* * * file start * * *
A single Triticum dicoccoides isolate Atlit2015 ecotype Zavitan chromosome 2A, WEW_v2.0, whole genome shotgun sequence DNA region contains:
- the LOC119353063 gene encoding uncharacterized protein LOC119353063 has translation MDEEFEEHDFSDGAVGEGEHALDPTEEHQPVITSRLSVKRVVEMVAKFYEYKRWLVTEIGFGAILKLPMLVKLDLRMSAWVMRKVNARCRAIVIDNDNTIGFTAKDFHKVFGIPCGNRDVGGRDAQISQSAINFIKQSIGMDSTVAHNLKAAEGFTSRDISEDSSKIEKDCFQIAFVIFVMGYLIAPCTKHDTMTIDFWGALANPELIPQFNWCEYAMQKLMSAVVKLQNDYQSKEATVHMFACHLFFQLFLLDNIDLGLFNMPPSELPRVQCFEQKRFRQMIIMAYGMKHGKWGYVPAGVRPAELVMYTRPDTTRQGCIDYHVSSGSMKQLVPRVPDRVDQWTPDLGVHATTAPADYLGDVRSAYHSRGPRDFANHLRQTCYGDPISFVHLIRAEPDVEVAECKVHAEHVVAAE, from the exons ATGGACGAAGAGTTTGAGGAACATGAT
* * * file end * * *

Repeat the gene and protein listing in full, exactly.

A single Triticum dicoccoides isolate Atlit2015 ecotype Zavitan chromosome 2A, WEW_v2.0, whole genome shotgun sequence DNA region contains:
- the LOC119353063 gene encoding uncharacterized protein LOC119353063 has translation MDEEFEEHDFSDGAVGEGEHALDPTEEHQPVITSRLSVKRVVEMVAKFYEYKRWLVTEIGFGAILKLPMLVKLDLRMSAWVMRKVNARCRAIVIDNDNTIGFTAKDFHKVFGIPCGNRDVGGRDAQISQSAINFIKQSIGMDSTVAHNLKAAEGFTSRDISEDSSKIEKDCFQIAFVIFVMGYLIAPCTKHDTMTIDFWGALANPELIPQFNWCEYAMQKLMSAVVKLQNDYQSKEATVHMFACHLFFQLFLLDNIDLGLFNMPPSELPRVQCFEQKRFRQMIIMAYGMKHGKWGYVPAGVRPAELVMYTRPDTTRQGCIDYHVSSGSMKQLVPRVPDRVDQWTPDLGVHATTAPADYLGDVRSAYHSRGPRDFANHLRQTCYGDPISFVHLIRAEPDVEVAECKVHAEHVVAAE, from the exons ATGGACGAAGAGTTTGAGGAACATGAT